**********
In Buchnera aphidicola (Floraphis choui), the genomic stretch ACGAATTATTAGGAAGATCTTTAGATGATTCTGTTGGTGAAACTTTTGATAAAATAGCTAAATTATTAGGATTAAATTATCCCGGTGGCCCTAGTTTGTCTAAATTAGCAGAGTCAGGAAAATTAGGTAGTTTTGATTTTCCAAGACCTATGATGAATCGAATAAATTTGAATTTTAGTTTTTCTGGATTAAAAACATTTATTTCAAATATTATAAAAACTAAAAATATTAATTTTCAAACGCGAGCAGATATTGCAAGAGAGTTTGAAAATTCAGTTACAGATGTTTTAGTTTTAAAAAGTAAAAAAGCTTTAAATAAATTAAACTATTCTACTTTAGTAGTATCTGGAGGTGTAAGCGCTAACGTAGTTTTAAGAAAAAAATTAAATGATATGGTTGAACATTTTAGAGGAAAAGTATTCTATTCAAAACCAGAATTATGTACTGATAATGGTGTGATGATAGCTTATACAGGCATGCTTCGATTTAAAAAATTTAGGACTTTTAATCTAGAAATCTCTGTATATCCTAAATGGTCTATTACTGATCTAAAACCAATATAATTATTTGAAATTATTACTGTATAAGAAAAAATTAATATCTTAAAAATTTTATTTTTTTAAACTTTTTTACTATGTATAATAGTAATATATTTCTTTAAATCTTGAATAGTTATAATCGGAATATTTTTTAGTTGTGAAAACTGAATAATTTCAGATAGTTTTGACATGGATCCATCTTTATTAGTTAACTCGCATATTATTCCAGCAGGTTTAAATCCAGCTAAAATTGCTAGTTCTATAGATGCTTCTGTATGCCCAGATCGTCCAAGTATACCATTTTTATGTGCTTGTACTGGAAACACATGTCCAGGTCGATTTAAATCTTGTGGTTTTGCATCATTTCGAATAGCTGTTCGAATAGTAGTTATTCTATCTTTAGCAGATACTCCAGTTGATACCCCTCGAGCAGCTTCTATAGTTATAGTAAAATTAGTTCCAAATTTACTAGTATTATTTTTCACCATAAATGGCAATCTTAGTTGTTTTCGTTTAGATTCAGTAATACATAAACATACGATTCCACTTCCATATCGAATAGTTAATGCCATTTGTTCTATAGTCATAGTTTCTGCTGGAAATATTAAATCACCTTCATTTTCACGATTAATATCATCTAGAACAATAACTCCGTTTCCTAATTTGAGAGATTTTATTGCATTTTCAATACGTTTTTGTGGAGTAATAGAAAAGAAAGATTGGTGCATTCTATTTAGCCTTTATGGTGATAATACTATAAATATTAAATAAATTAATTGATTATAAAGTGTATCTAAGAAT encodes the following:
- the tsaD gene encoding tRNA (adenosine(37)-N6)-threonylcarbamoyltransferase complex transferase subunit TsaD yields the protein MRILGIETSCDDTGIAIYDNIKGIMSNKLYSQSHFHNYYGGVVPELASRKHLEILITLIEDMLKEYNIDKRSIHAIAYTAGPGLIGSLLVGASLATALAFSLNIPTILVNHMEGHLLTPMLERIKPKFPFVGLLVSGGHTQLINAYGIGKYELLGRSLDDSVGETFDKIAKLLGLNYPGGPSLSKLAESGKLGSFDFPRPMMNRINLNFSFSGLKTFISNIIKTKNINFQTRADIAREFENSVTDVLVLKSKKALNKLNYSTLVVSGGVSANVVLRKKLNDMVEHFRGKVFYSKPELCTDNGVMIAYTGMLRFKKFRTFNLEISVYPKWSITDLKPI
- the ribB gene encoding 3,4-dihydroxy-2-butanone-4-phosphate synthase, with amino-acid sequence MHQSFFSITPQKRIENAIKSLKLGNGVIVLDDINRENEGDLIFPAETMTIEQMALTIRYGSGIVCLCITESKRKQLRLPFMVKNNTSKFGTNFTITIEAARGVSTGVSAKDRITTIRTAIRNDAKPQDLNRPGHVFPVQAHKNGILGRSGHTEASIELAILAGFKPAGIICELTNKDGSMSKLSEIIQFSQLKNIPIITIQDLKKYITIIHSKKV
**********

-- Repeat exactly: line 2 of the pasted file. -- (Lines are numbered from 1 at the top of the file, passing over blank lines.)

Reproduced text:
- the tsaD gene encoding tRNA (adenosine(37)-N6)-threonylcarbamoyltransferase complex transferase subunit TsaD yields the protein MRILGIETSCDDTGIAIYDNIKGIMSNKLYSQSHFHNYYGGVVPELASRKHLEILITLIEDMLKEYNIDKRSIHAIAYTAGPGLIGSLLVGASLATALAFSLNIPTILVNHMEGHLLTPMLERIKPKFPFVGLLVSGGHTQLINAYGIGKYELLGRSLDDSVGETFDKIAKLLGLNYPGGPSLSKLAESGKLGSFDFPRPMMNRINLNFSFSGLKTFISNIIKTKNINFQTRADIAREFENSVTDVLVLKSKKALNKLNYSTLVVSGGVSANVVLRKKLNDMVEHFRGKVFYSKPELCTDNGVMIAYTGMLRFKKFRTFNLEISVYPKWSITDLKPI